Butterfield Stage

Butterfield Stage
Postcard from Butterfield Overland Mail Centennial

From Early Barry County

The Butterfield Overland Mail Route was established in the fall of 1858, the achievement of John Butterfield, a resident of New York State, who had the government contract to carry the mail. This mail and passenger service linked the end of the road with the west coast. It originated at Tipton, Missouri, the end of the Pacific, now the Missouri Pacific Railroad and continued to San Francisco. It covered some 2700 miles in 23 or 24 days. Its establishment preceded by almost two years the famed Pony Express which ran from St. Joseph, Missouri, westward.


The Butterfield stage entered the county at the John I. Smith station at what was later known as the Wiley Wise Spring, head of Little Crane Creek near Osa. From there it went through Madry, down Camp Bliss Hollow to McDowell, up Big Flat to the Crouch station south of Cassville near where the Cline Hancock buildings are now located, through Cassville and across Washburn Prairie to the John Harbin home and station, the last in the county and in Missouri. It then took the Rock Creek road southwesterly, leaving the county in the direction of Pea Ridge, Fayetteville, Fort Smith and westward.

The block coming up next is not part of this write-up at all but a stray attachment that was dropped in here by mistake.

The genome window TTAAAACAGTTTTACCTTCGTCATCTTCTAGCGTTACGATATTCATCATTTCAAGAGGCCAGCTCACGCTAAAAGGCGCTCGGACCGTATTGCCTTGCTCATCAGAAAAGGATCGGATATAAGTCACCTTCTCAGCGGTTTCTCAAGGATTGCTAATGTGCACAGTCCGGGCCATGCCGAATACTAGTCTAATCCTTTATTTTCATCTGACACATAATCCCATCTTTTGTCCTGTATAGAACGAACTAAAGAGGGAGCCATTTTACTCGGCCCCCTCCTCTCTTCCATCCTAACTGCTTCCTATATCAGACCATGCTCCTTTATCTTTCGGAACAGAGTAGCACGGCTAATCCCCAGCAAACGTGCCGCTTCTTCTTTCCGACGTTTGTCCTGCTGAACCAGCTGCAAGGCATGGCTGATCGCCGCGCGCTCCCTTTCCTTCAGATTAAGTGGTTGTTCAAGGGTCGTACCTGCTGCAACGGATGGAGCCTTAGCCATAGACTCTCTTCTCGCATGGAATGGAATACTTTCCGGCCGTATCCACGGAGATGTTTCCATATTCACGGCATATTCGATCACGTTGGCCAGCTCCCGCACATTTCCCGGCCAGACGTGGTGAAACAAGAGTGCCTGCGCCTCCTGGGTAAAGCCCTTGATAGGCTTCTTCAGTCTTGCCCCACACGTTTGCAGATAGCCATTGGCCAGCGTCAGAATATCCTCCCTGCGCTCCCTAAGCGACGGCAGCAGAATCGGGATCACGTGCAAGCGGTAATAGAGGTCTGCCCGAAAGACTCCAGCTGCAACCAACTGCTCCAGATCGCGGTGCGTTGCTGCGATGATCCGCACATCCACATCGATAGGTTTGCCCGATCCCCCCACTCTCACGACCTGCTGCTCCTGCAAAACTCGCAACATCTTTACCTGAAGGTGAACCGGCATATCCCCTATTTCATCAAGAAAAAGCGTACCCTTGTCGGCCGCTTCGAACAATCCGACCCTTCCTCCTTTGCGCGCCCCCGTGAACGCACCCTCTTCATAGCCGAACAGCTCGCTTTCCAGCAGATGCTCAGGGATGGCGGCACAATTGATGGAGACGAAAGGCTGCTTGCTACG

The Butterfield Centennial Celebration was carried out in September, 1958. A caravan complete with full-sized Concord coach transported by truck from town to town along the Butterfield mail route made the run and carried mail from Tipton, Missouri, to San Francisco. A special commemorative stamp was issued.

Butterfield stage sign
Sign marking Butterield Overland Mail in 1959
"Butterfield Overland Mail in Missouri 1858-1861. The John D. Crouch Relay Station in Barry County, 187 1/2 miles from the Tipton Terminus, stood about 6 miles north of Cassville.
Butterfield Stage Map

Map of Overland Mail Coach in Barry County